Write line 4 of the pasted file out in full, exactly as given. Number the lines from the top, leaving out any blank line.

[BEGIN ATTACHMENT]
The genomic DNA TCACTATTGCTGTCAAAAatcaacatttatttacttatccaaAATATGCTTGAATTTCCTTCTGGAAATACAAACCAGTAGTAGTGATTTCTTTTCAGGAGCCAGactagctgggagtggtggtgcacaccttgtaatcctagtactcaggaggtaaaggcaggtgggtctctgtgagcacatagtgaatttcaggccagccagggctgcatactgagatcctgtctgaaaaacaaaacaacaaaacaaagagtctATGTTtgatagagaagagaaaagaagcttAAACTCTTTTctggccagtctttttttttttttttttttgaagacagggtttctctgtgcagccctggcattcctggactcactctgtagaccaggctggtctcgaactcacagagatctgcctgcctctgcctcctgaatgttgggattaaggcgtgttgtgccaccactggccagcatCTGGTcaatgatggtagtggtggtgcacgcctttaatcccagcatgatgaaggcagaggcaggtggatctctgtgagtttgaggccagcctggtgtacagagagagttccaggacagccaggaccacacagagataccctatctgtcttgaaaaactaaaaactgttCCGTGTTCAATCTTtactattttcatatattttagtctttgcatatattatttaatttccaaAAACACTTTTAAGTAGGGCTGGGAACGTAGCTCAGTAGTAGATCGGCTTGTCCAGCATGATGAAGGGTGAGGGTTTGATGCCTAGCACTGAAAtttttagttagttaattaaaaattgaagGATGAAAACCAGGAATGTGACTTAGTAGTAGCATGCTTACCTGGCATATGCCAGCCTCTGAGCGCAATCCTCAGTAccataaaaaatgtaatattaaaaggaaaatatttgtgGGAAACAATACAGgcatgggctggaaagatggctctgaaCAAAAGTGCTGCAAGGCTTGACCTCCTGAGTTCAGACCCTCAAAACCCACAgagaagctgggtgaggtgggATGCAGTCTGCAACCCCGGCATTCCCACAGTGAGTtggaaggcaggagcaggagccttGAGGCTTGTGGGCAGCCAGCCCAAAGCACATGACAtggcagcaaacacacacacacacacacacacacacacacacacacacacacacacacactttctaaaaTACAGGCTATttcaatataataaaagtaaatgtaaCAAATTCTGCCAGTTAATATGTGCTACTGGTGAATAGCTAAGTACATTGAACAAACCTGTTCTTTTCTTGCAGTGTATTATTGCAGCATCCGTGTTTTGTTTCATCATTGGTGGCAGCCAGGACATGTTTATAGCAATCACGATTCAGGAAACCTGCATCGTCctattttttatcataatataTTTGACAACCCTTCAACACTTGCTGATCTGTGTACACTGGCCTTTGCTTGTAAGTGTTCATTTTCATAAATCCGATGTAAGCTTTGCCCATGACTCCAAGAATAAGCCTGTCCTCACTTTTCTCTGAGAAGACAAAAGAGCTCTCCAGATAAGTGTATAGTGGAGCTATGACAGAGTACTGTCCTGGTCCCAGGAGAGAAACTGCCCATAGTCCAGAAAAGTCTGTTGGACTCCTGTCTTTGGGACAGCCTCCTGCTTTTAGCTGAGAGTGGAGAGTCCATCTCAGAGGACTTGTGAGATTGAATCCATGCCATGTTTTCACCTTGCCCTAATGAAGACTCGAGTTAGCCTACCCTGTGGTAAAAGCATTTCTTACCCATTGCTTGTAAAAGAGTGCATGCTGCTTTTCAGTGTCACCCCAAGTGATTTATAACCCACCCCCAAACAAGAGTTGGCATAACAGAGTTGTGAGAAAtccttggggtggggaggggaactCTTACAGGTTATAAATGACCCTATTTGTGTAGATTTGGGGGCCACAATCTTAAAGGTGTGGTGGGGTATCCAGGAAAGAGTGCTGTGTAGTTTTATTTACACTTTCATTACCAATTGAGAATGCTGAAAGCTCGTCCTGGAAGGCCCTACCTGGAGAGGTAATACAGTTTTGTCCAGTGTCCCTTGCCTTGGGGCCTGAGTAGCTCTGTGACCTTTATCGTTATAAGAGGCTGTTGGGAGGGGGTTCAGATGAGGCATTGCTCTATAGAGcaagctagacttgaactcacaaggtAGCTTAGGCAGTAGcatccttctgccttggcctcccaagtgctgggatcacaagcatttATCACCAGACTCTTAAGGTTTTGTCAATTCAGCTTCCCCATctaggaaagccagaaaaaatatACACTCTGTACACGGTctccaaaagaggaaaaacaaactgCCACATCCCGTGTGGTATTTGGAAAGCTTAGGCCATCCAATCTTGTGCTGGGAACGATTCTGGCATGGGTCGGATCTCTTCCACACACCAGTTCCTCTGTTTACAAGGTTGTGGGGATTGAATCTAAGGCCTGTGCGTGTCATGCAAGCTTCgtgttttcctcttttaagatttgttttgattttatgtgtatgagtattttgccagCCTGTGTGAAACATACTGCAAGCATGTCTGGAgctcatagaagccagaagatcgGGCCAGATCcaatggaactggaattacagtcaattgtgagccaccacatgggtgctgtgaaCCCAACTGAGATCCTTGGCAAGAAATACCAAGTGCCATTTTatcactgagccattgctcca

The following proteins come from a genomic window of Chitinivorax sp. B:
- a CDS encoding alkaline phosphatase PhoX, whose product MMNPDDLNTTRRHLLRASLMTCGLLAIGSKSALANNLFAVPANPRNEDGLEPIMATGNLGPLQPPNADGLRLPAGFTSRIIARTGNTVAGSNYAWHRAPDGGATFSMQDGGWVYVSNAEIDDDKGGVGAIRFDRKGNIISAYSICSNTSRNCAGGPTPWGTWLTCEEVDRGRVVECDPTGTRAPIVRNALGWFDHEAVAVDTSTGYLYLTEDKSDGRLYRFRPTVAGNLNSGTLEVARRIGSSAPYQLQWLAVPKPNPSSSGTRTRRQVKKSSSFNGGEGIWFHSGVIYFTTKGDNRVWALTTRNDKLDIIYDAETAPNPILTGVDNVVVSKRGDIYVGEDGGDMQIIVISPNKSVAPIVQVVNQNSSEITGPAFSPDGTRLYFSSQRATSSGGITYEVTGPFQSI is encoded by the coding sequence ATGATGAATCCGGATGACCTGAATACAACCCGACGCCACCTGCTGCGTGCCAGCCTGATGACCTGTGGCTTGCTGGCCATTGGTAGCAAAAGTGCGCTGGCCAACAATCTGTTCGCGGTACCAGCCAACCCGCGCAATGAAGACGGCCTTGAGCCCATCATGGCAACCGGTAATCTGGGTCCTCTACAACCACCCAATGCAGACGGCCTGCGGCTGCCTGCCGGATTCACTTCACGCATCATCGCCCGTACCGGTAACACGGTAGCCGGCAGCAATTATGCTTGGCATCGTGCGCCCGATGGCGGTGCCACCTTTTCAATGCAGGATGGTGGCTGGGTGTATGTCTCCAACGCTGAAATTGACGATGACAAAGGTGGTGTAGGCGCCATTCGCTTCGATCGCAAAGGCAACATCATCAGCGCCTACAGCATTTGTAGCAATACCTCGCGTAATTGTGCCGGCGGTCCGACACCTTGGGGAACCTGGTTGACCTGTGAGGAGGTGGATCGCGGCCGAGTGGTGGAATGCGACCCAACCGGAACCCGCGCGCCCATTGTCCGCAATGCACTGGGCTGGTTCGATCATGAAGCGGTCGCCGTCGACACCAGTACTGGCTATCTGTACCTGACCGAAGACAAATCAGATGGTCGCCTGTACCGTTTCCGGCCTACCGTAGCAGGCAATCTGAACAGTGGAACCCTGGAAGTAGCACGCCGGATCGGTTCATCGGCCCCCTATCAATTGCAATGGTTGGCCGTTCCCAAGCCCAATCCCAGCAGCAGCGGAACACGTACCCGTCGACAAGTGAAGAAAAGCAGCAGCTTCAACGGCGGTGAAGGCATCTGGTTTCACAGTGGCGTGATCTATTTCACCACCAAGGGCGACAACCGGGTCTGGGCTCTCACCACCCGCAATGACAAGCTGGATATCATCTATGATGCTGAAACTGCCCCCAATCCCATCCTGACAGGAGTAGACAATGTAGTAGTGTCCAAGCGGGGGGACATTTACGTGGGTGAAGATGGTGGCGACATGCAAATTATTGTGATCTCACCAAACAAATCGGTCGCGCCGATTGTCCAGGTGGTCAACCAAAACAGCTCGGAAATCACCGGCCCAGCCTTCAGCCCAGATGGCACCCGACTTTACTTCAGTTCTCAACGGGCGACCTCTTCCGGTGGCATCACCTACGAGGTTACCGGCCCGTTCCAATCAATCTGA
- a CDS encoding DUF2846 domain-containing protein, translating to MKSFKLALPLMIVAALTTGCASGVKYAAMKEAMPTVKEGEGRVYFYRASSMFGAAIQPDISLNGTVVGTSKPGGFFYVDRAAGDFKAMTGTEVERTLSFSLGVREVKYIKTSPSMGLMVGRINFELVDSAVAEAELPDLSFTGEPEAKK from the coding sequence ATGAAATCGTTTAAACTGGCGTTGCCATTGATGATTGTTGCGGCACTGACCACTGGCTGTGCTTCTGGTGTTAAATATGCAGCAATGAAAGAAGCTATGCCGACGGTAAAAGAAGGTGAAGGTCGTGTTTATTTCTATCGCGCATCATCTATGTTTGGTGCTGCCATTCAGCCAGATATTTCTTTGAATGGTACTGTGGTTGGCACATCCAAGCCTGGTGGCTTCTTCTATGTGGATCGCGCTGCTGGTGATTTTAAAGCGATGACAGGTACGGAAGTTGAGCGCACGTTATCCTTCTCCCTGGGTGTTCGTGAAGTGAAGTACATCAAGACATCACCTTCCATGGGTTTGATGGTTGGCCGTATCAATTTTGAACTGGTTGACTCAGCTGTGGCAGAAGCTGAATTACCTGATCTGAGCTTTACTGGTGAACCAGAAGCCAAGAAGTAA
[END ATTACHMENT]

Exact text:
- a CDS encoding DUF2846 domain-containing protein, translating to MKSFKLALPLMIVAALTTGCASGVKYAAMKEAMPTVKEGEGRVYFYRASSMFGAAIQPDISLNGTVVGTSKPGGFFYVDRAAGDFKAMTGTEVERTLSFSLGVREVKYIKTSPSMGLMVGRINFELVDSAVAEAELPDLSFTGEPEAKK from the coding sequence ATGAAATCGTTTAAACTGGCGTTGCCATTGATGATTGTTGCGGCACTGACCACTGGCTGTGCTTCTGGTGTTAAATATGCAGCAATGAAAGAAGCTATGCCGACGGTAAAAGAAGGTGAAGGTCGTGTTTATTTCTATCGCGCATCATCTATGTTTGGTGCTGCCATTCAGCCAGATATTTCTTTGAATGGTACTGTGGTTGGCACATCCAAGCCTGGTGGCTTCTTCTATGTGGATCGCGCTGCTGGTGATTTTAAAGCGATGACAGGTACGGAAGTTGAGCGCACGTTATCCTTCTCCCTGGGTGTTCGTGAAGTGAAGTACATCAAGACATCACCTTCCATGGGTTTGATGGTTGGCCGTATCAATTTTGAACTGGTTGACTCAGCTGTGGCAGAAGCTGAATTACCTGATCTGAGCTTTACTGGTGAACCAGAAGCCAAGAAGTAA